Looking for a new job can be an exciting and rewarding experience. The very thought of landing a new opportunity breeds optimism; most job seekers look forward to the fresh start a new role brings. But what if the job search doesn’t go as planned? What if days of job seeking quickly turn into weeks with no offers? What if weeks then lead to months of fruitless searching? For many job seekers, this is an all too common scenario that often leads to a sense of hopelessness. Consider the following tips for overcoming job hunt blues:
Create a routine. When you’re unemployed, it can be tempting to let your schedule become erratic. One of the keys to avoiding the job hunt blues, however, is to keep your days structured and organized just as you did when you were working. In fact, it’s a good idea to treat your job search as your full-time job. Set an alarm in the morning, get showered and dressed, and let the search begin.
Volunteer. Volunteering can help you overcome job hunt depression in two important ways: first, it gets you out of the house and allows you to interact with people. Secondly, it helps you maintain your skills or develop new ones. Remember, volunteer work is also a valid addition to your resume; it shows that you took initiative to bridge gaps in employment with meaningful activities.
Exercise. Exercise impacts both physical and mental health in positive ways. In fact, exercise can be one of the most powerful weapons you have against job search depression. That’s because exercise provides the body with an endorphin boost, which floods the body with positive feelings. So, make sure to carve out some time each day for physical activity when you’re creating your job hunt routine.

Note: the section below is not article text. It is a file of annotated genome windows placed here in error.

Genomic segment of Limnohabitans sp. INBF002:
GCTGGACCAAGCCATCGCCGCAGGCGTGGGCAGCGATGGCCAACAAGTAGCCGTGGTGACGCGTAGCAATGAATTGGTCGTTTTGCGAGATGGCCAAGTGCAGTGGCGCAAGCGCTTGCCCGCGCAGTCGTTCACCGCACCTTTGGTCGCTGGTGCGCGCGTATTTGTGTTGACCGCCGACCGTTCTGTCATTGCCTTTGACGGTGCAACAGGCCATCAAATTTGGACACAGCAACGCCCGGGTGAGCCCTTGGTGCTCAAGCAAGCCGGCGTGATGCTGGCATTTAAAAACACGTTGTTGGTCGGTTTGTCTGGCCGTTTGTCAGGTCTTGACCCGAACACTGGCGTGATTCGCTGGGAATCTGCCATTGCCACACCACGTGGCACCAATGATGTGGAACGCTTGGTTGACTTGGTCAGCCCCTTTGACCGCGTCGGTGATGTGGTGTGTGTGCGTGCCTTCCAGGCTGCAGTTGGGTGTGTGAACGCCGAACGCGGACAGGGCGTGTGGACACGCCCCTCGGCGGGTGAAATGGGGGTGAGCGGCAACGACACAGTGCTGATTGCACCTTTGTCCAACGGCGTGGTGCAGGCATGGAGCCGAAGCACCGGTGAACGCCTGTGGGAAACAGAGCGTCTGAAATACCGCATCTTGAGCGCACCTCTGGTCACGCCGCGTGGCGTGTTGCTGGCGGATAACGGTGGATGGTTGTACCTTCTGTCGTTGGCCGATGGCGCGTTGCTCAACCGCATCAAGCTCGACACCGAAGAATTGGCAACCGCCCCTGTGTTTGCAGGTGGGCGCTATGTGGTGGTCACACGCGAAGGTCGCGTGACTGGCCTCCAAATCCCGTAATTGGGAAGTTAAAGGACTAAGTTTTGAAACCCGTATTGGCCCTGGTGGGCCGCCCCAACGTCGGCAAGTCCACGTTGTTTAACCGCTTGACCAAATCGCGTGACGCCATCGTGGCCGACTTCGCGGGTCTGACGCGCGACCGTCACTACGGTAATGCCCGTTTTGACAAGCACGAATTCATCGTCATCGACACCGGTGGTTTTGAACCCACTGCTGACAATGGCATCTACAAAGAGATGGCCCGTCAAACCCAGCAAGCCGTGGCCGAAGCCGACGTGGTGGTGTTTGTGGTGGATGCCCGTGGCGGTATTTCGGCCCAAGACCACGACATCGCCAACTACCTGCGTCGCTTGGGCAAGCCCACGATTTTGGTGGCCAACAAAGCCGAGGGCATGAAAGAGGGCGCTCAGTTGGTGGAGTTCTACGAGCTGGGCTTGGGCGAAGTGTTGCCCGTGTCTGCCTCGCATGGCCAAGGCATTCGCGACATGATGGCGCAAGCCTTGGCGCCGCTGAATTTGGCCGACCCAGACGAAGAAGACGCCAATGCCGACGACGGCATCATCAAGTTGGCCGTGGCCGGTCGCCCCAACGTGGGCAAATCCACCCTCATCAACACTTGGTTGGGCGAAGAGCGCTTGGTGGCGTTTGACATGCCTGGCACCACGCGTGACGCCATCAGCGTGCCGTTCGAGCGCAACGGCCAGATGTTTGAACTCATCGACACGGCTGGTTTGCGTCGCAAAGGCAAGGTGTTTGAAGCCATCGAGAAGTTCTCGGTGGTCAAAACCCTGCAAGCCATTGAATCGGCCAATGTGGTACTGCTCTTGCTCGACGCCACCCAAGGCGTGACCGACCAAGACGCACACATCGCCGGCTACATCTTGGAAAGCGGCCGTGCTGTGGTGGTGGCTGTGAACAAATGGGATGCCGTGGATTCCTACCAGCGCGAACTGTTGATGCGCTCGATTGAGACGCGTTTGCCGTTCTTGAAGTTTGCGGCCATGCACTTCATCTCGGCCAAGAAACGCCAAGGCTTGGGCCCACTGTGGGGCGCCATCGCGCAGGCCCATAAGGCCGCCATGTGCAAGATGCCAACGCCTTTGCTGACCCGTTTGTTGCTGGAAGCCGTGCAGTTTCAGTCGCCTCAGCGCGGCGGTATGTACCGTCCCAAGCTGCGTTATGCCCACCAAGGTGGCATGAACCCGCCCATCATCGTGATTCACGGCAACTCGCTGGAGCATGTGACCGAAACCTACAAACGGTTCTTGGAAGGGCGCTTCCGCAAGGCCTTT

Don’t take it personally. Let’s face it: no one enjoys rejection. When you’re caught up in what seems like an endless stream of rejections during the job search process, it can quickly become demoralizing. What’s important to realize, however, is that hundreds of other candidates likely received the same rejection message each time you get a “thanks but no thanks” from a potential employer. Learning to view rejection as part of the search process and not an attack on you personally is critical to avoiding job hunt depression.
Seek professional help. Honestly, if you suffer from clinical depression, a blog post with chipper tips isn’t really going to help you. Depression is real and can only be diagnosed and treated by medical professionals. Even if you’re short on cash, there are agencies that can help. If you think that you might have depression, please don’t hesitate to tell someone.